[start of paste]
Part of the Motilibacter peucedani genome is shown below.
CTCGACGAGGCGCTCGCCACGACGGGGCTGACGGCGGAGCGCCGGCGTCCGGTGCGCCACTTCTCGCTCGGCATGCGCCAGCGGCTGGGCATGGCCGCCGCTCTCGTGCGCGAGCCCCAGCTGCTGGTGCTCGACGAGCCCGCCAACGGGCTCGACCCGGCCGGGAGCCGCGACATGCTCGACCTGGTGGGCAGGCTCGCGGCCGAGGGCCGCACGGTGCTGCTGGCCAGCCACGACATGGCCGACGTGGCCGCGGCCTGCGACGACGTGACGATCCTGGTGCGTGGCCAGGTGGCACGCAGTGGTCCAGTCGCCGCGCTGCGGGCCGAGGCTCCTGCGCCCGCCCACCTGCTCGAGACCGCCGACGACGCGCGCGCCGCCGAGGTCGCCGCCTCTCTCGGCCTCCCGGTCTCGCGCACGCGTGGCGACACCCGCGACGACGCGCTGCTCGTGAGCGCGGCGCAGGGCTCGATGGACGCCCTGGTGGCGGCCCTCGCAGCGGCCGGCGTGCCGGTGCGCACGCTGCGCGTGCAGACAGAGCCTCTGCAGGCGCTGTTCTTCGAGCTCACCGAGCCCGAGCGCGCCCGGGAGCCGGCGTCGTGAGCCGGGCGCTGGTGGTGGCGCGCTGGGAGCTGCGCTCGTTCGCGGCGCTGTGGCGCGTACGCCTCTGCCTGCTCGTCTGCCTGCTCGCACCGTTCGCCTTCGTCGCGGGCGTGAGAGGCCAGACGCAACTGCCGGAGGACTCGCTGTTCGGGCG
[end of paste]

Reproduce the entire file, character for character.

Part of the Motilibacter peucedani genome is shown below.
CTCGACGAGGCGCTCGCCACGACGGGGCTGACGGCGGAGCGCCGGCGTCCGGTGCGCCACTTCTCGCTCGGCATGCGCCAGCGGCTGGGCATGGCCGCCGCTCTCGTGCGCGAGCCCCAGCTGCTGGTGCTCGACGAGCCCGCCAACGGGCTCGACCCGGCCGGGAGCCGCGACATGCTCGACCTGGTGGGCAGGCTCGCGGCCGAGGGCCGCACGGTGCTGCTGGCCAGCCACGACATGGCCGACGTGGCCGCGGCCTGCGACGACGTGACGATCCTGGTGCGTGGCCAGGTGGCACGCAGTGGTCCAGTCGCCGCGCTGCGGGCCGAGGCTCCTGCGCCCGCCCACCTGCTCGAGACCGCCGACGACGCGCGCGCCGCCGAGGTCGCCGCCTCTCTCGGCCTCCCGGTCTCGCGCACGCGTGGCGACACCCGCGACGACGCGCTGCTCGTGAGCGCGGCGCAGGGCTCGATGGACGCCCTGGTGGCGGCCCTCGCAGCGGCCGGCGTGCCGGTGCGCACGCTGCGCGTGCAGACAGAGCCTCTGCAGGCGCTGTTCTTCGAGCTCACCGAGCCCGAGCGCGCCCGGGAGCCGGCGTCGTGAGCCGGGCGCTGGTGGTGGCGCGCTGGGAGCTGCGCTCGTTCGCGGCGCTGTGGCGCGTACGCCTCTGCCTGCTCGTCTGCCTGCTCGCACCGTTCGCCTTCGTCGCGGGCGTGAGAGGCCAGACGCAACTGCCGGAGGACTCGCTGTTCGGGCG